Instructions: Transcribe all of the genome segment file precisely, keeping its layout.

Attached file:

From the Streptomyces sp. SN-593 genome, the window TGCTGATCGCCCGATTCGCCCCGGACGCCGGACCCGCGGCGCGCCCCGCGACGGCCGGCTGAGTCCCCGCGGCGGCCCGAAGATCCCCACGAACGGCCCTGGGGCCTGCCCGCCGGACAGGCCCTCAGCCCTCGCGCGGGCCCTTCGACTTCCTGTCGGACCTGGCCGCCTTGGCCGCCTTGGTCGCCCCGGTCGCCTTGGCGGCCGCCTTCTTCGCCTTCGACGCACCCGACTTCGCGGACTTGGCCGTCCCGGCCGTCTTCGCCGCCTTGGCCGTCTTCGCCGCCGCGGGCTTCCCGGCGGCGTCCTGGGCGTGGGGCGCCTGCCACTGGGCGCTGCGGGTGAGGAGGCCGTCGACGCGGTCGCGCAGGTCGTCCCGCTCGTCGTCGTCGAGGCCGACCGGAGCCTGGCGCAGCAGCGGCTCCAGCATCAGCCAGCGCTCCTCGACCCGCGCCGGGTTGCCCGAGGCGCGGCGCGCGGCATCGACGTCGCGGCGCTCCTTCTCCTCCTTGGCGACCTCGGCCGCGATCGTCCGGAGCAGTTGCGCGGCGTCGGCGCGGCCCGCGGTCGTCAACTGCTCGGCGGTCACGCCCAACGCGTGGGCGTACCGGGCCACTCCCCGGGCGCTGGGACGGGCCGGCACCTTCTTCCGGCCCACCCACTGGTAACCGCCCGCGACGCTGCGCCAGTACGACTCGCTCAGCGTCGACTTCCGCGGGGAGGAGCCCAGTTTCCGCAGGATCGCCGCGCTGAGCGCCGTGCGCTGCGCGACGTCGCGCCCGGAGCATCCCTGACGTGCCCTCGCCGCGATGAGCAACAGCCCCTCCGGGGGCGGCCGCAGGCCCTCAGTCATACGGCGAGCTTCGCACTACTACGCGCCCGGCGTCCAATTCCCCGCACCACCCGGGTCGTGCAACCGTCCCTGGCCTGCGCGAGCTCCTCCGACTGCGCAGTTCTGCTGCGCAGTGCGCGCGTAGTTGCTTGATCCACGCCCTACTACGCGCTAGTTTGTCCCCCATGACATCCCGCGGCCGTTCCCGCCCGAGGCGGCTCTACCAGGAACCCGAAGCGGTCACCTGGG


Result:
From the Streptomyces sp. SN-593 genome, the window TGCTGATCGCCCGATTCGCCCCGGACGCCGGACCCGCGGCGCGCCCCGCGACGGCCGGCTGAGTCCCCGCGGCGGCCCGAAGATCCCCACGAACGGCCCTGGGGCCTGCCCGCCGGACAGGCCCTCAGCCCTCGCGCGGGCCCTTCGACTTCCTGTCGGACCTGGCCGCCTTGGCCGCCTTGGTCGCCCCGGTCGCCTTGGCGGCCGCCTTCTTCGCCTTCGACGCACCCGACTTCGCGGACTTGGCCGTCCCGGCCGTCTTCGCCGCCTTGGCCGTCTTCGCCGCCGCGGGCTTCCCGGCGGCGTCCTGGGCGTGGGGCGCCTGCCACTGGGCGCTGCGGGTGAGGAGGCCGTCGACGCGGTCGCGCAGGTCGTCCCGCTCGTCGTCGTCGAGGCCGACCGGAGCCTGGCGCAGCAGCGGCTCCAGCATCAGCCAGCGCTCCTCGACCCGCGCCGGGTTGCCCGAGGCGCGGCGCGCGGCATCGACGTCGCGGCGCTCCTTCTCCTCCTTGGCGACCTCGGCCGCGATCGTCCGGAGCAGTTGCGCGGCGTCGGCGCGGCCCGCGGTCGTCAACTGCTCGGCGGTCACGCCCAACGCGTGGGCGTACCGGGCCACTCCCCGGGCGCTGGGACGGGCCGGCACCTTCTTCCGGCCCACCCACTGGTAACCGCCCGCGACGCTGCGCCAGTACGACTCGCTCAGCGTCGACTTCCGCGGGGAGGAGCCCAGTTTCCGCAGGATCGCCGCGCTGAGCGCCGTGCGCTGCGCGACGTCGCGCCCGGAGCATCCCTGACGTGCCCTCGCCGCGATGAGCAACAGCCCCTCCGGGGGCGGCCGCAGGCCCTCAGTCATACGGCGAGCTTCGCACTACTACGCGCCCGGCGTCCAATTCCCCGCACCACCCGGGTCGTGCAACCGTCCCTGGCCTGCGCGAGCTCCTCCGACTGCGCAGTTCTGCTGCGCAGTGCGCGCGTAGTTGCTTGATCCACGCCCTACTACGCGCTAGTTTGTCCCCCATGACATCCCGCGGCCGTTCCCGCCCGAGGCGGCTCTACCAGGAACCCGAAGCGGTCACCTGGG